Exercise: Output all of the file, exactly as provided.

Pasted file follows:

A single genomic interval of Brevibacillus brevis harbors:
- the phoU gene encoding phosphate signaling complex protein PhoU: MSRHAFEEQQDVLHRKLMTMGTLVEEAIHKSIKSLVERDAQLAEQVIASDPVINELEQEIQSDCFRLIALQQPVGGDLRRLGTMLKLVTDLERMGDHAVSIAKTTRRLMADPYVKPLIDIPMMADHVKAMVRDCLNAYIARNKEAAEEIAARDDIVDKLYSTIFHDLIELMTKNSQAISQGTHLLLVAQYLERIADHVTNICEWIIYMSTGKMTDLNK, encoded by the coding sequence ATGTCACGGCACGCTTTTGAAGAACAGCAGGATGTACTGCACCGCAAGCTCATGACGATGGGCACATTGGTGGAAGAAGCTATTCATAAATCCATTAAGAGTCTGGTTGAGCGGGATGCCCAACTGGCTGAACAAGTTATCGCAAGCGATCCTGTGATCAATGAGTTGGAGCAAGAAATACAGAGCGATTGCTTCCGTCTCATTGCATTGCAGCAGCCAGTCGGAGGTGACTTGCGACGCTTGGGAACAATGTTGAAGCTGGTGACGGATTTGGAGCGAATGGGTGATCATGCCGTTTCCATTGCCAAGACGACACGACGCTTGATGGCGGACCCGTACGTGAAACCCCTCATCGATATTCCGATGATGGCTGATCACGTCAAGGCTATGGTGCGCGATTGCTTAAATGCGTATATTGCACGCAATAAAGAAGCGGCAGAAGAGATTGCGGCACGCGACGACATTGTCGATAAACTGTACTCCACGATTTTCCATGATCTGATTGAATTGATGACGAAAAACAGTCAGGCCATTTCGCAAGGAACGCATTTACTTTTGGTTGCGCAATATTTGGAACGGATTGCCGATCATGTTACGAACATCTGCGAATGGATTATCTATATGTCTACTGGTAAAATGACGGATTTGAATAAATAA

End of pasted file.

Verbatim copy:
A single genomic interval of Brevibacillus brevis harbors:
- the phoU gene encoding phosphate signaling complex protein PhoU: MSRHAFEEQQDVLHRKLMTMGTLVEEAIHKSIKSLVERDAQLAEQVIASDPVINELEQEIQSDCFRLIALQQPVGGDLRRLGTMLKLVTDLERMGDHAVSIAKTTRRLMADPYVKPLIDIPMMADHVKAMVRDCLNAYIARNKEAAEEIAARDDIVDKLYSTIFHDLIELMTKNSQAISQGTHLLLVAQYLERIADHVTNICEWIIYMSTGKMTDLNK, encoded by the coding sequence ATGTCACGGCACGCTTTTGAAGAACAGCAGGATGTACTGCACCGCAAGCTCATGACGATGGGCACATTGGTGGAAGAAGCTATTCATAAATCCATTAAGAGTCTGGTTGAGCGGGATGCCCAACTGGCTGAACAAGTTATCGCAAGCGATCCTGTGATCAATGAGTTGGAGCAAGAAATACAGAGCGATTGCTTCCGTCTCATTGCATTGCAGCAGCCAGTCGGAGGTGACTTGCGACGCTTGGGAACAATGTTGAAGCTGGTGACGGATTTGGAGCGAATGGGTGATCATGCCGTTTCCATTGCCAAGACGACACGACGCTTGATGGCGGACCCGTACGTGAAACCCCTCATCGATATTCCGATGATGGCTGATCACGTCAAGGCTATGGTGCGCGATTGCTTAAATGCGTATATTGCACGCAATAAAGAAGCGGCAGAAGAGATTGCGGCACGCGACGACATTGTCGATAAACTGTACTCCACGATTTTCCATGATCTGATTGAATTGATGACGAAAAACAGTCAGGCCATTTCGCAAGGAACGCATTTACTTTTGGTTGCGCAATATTTGGAACGGATTGCCGATCATGTTACGAACATCTGCGAATGGATTATCTATATGTCTACTGGTAAAATGACGGATTTGAATAAATAA